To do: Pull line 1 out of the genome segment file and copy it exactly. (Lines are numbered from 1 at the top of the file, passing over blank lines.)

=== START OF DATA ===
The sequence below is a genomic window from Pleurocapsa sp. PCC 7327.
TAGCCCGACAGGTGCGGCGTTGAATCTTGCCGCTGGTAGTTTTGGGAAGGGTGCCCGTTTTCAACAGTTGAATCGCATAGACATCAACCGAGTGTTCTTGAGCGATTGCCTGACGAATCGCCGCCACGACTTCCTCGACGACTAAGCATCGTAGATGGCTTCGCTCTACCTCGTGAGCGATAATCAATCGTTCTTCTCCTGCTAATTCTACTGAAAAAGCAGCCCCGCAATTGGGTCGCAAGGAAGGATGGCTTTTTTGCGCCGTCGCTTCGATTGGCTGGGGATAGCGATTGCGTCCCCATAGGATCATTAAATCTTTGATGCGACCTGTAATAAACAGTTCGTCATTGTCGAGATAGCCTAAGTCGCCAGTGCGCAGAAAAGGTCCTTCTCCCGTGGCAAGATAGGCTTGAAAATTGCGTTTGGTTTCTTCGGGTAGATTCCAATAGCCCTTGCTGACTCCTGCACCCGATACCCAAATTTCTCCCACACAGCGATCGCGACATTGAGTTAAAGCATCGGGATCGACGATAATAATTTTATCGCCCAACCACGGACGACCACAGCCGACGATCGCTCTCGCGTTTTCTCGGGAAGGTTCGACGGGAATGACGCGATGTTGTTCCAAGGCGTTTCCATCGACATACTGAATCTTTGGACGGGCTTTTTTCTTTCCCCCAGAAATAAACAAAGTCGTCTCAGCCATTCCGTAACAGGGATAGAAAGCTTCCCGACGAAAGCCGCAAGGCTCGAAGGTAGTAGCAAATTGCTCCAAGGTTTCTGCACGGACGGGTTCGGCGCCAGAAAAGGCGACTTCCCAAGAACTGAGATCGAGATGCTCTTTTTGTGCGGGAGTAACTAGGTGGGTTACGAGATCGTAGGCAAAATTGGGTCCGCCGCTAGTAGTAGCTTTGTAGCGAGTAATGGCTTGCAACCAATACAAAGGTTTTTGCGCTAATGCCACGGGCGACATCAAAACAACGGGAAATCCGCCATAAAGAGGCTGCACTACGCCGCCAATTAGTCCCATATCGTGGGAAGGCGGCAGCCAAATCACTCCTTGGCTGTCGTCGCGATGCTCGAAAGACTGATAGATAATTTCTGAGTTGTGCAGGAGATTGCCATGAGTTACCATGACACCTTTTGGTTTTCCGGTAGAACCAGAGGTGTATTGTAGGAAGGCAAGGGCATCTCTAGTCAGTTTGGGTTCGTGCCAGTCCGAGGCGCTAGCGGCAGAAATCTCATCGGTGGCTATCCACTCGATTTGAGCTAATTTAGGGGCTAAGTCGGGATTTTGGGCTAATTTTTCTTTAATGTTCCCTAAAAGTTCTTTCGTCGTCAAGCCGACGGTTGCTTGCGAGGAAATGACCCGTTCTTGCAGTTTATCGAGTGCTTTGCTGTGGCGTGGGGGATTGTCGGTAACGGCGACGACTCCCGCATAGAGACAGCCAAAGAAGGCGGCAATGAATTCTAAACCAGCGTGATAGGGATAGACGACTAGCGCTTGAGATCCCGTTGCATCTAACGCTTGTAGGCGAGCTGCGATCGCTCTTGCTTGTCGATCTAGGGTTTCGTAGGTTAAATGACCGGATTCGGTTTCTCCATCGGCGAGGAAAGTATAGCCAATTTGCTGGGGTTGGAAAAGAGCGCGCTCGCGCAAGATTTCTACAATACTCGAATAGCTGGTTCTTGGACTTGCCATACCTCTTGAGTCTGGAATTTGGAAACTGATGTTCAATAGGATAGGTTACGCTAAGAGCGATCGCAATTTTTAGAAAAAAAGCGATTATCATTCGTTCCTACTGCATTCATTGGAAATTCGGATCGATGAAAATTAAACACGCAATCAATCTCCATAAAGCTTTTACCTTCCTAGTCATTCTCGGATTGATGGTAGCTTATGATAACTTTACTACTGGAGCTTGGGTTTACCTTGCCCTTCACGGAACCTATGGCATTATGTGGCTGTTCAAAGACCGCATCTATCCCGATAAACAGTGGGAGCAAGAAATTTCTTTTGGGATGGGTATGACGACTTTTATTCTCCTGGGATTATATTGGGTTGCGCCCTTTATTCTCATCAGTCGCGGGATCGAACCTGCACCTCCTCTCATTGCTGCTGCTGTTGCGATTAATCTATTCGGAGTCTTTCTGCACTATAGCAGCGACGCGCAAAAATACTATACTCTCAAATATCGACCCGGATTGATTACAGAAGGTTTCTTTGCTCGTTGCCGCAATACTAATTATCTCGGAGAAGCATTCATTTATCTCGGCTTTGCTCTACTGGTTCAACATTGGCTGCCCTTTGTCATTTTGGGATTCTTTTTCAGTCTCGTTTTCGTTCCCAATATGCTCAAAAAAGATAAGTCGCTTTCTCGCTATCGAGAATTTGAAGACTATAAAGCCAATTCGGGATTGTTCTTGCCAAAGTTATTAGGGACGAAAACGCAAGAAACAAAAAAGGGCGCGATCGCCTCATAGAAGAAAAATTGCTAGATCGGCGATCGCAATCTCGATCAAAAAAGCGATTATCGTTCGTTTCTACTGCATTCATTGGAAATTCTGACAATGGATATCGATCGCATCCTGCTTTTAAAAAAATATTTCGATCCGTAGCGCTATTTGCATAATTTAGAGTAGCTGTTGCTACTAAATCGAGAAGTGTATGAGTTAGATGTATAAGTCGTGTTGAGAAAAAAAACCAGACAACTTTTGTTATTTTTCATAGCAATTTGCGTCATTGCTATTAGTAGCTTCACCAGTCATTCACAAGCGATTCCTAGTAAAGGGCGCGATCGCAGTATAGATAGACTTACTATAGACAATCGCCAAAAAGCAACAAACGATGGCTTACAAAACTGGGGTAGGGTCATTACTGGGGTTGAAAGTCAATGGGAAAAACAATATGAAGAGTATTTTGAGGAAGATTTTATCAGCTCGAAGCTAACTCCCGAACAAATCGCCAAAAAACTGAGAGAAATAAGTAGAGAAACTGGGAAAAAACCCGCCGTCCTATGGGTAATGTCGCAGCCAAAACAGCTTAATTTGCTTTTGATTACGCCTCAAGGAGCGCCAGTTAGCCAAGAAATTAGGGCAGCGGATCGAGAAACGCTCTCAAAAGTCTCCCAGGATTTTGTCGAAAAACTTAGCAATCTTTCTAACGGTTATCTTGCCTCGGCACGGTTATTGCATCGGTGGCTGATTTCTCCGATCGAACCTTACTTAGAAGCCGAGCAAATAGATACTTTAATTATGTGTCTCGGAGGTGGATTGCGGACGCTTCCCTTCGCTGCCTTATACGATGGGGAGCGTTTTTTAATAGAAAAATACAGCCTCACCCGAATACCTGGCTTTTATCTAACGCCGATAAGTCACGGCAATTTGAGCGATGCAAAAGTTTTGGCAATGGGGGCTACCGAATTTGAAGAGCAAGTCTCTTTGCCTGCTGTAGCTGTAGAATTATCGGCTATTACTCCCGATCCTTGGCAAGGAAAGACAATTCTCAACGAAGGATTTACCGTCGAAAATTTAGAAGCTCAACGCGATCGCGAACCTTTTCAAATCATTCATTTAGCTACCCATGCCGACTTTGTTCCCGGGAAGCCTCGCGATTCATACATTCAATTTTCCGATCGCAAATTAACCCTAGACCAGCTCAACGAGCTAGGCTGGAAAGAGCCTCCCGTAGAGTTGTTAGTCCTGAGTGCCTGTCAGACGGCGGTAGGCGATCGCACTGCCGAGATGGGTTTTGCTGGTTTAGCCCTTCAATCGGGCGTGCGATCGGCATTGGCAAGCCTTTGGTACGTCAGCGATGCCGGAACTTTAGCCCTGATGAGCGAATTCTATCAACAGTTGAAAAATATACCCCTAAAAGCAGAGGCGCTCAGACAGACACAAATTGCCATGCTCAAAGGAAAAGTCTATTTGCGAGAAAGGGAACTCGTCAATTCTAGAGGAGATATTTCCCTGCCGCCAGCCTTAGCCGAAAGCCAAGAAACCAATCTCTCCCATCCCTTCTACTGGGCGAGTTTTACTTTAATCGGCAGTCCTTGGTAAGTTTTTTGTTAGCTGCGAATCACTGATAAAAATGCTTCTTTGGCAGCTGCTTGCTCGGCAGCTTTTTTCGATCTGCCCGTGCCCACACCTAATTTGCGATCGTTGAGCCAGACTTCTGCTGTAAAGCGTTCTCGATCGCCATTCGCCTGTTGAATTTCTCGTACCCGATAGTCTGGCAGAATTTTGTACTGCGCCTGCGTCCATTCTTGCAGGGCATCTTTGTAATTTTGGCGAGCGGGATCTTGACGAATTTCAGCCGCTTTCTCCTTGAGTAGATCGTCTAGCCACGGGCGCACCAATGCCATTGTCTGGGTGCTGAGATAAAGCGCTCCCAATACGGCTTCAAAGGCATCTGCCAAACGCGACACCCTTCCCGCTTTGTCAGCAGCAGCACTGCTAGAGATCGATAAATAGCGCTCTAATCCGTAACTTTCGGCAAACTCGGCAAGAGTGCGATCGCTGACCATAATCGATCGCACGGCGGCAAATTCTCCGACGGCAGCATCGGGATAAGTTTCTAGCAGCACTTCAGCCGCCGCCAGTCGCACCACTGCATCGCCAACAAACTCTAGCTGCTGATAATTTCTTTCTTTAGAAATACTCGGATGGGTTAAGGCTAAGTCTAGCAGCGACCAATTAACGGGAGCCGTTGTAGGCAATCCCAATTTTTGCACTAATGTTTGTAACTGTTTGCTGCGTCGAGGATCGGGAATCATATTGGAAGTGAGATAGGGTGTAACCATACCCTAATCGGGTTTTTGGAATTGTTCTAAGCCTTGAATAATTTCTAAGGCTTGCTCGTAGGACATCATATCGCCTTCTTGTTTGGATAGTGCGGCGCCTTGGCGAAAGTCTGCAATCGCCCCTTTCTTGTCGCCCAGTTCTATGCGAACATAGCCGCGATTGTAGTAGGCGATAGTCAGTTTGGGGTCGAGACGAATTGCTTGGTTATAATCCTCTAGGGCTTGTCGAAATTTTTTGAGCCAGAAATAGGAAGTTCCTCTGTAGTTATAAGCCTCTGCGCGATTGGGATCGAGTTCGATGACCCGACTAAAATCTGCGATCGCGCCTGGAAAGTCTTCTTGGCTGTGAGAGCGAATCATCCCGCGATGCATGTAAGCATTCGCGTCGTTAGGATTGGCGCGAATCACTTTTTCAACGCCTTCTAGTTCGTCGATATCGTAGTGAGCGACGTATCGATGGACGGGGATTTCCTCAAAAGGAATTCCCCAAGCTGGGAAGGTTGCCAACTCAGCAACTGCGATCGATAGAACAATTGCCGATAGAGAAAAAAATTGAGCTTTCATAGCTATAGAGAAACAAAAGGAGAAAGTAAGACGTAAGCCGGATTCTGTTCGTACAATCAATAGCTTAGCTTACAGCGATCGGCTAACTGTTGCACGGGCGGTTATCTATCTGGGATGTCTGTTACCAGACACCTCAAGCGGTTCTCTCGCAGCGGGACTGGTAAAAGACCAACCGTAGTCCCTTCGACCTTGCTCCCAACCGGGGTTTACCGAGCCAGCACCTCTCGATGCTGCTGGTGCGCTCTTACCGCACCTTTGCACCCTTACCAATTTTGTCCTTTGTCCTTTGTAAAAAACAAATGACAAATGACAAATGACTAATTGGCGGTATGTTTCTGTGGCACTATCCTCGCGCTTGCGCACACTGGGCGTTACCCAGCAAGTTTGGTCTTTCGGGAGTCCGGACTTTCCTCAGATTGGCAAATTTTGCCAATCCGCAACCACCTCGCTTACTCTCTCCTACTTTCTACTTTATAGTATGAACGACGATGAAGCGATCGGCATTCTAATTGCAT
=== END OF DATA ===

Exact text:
The sequence below is a genomic window from Pleurocapsa sp. PCC 7327.